Freedom: Maggie Mackay, Bethany W Pope, Richard Biddle for National Poetry Day

 

 

 

What Every Rusholme Housemaid Wants

Sarah, get yourself to the boating lake. They take a turn each day.

Granted an afternoon’s relief from dust and grates,
Cook wheeshes me out the basement door to Platt Fields
where the lake is an ocean of rowing boat bob
and a brass band is playing ‘When the Saints Go Marching In’.

Soft smiling Miss Esther Roper, grave Miss Eva Gore-Booth,
my secret crush, I blush at the thought,
of a glimpse, the couple arm-in-arm,
pinch-waisted, faces moon-framed by spectacles.

Ah, see them now,
by purple lavender, lily of the valley snow,
lime trees fanning in the breeze.
I catch their conversation,
snatch words, ‘rights’ ‘flower sellers’ ‘suffrage’.

Mother’s always telling me to mind my ways.
 

Maggie Mackay has an MA in creative writing from Manchester Metropolitan University with work in a range of poetry magazines. She is a co-editor of Word Bohemia. (www.wordbohemia.co.uk)

 

 

 

Small Heaven
 
First, you ask the manager to open
the store room. The company won’t provide
a trolley to carry your supplies, but
someone nicked a wheely-basket from
the Matalan next door and you can use
that to carry two twenty-kilo bags
of kernels and raw sugar. If you’re strong,
you can sling the three-gallon oil cannister
under your armpit to save yourself a trip.
The white-plastic bag of popping corn is stamped
‘America!’ across the side in large
red, white, and blue letters. The brown paper
sugar-sack is discreetly marked ‘product
of Britain’ in a small square on the bottom
left corner. The oil is bought from the lowest
seller and every week the container
is different. The kettles look like a pair
of Kentucky stills, the ones your uncle
hid inside a tree stump. Those burnt corn, too,
but the product was different. They’re mounted
high up on a metal platform, behind
the retail counter. The popcorn you serve
is always a few days old, but the smell
of the fresh stuff never fails to boost sales
and people like to watch you work. Fill the drums
beneath the kettles, switch on the rotor,
the heat, and the pump. Add a scoop of corn
and a full cup of sugar, and write your name
and the date on thirty blue, ten-gallon
storage bags while the oil heats up. Do not
forget to wear your goggles. Sometimes hot,
greasy seeds shoot out from under the rims
of the kettles. The next seven hours are
free and just a little magical, filled
as they are with rhythmic, hypnotizing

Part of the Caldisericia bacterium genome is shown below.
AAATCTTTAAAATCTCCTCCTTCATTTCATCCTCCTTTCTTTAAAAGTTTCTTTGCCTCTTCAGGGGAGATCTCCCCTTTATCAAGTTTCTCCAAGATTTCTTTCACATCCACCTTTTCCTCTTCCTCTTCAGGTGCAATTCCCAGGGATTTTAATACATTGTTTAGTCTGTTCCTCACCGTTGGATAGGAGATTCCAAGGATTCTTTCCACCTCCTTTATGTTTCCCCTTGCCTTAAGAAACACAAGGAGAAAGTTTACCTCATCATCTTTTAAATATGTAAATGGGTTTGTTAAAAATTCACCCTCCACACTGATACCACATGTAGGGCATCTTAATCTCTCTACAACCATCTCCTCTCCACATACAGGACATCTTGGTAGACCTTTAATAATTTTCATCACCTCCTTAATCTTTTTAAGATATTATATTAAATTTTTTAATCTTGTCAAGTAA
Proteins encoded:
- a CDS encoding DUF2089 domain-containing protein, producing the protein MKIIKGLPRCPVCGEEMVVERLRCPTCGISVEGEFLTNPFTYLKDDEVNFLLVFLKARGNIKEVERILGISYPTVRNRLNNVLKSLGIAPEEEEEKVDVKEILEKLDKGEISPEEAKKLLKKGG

sound, a hot, white flurry, and the sweet smell
of the kind of fairs you never visited
when you lived at home. Spend the time scooping
shovelfuls of someone else’s happiness
into bags you stack beside the ice-machine.
Let your eyes unfocus, just a little,
while you work. There are whole worlds, hidden here,
behind your heavy eyelids, stories, just
waiting, for you to come and explore.
You’ll stop, an hour or so before quitting
time. It takes about that long to clean up.
 

Bethany W Pope is an award-winning writer. She received her PhD from Aberystwyth University’s Creative Writing program, and her MA from the University of Wales Trinity St David. She has published several collections of poetry: A Radiance (Cultured Llama, 2012) Crown of Thorns,(Oneiros Books, 2013), The Gospel of Flies (Writing Knights Press 2014), and Undisturbed Circles(Lapwing, 2014). Her collection The Rag and Boneyard was published last year by Indigo Dreams and her chapbook Among The White Roots was released by Three Drops Press this autumn. Her first novel, Masque, was published by Seren last June.

 

 

 

Acceptance

I’m letting the spiders hold sway above my bed.
Their fine webs foreshadowing the grey hairs
that have already begun to age my dull skull.

Past times, I would have cupped them or sucked
them into a vacuum. No more. I’m letting their
eggs, hanging loose in spooled buds, hatch.

They are my teachers, my eight-legged gurus,
my no-self. I am becoming intimate with
their weaves, their watchfulness, their ways.

Asleep, my ceiling glitters minutely with the
black stars of their pinhead bodies. Awake,
I welcome these arachnid broods as friends.

As fantasy, they spin me a suit of silken yarn, in
which I lucidly mummify while they gratefully
gorge on the slow minerals of my stopped blood.

Now, as I slip into a deep, deep sleep where
this woven tapestry unravels, stitch by stitch,
I return once again to a single, seamless thread.

 

 

 

Richard Biddle teaches Creative Writing at Chichester College. His poetry has been published online and in the journals Urthona, Brittle Star and Dream Catcher. It has also appeared in several anthologies. In 2013, his poem ‘Transparency’ won The Big Blake Project’s William Blake Poetry Prize. He tweets as @littledeaths68.

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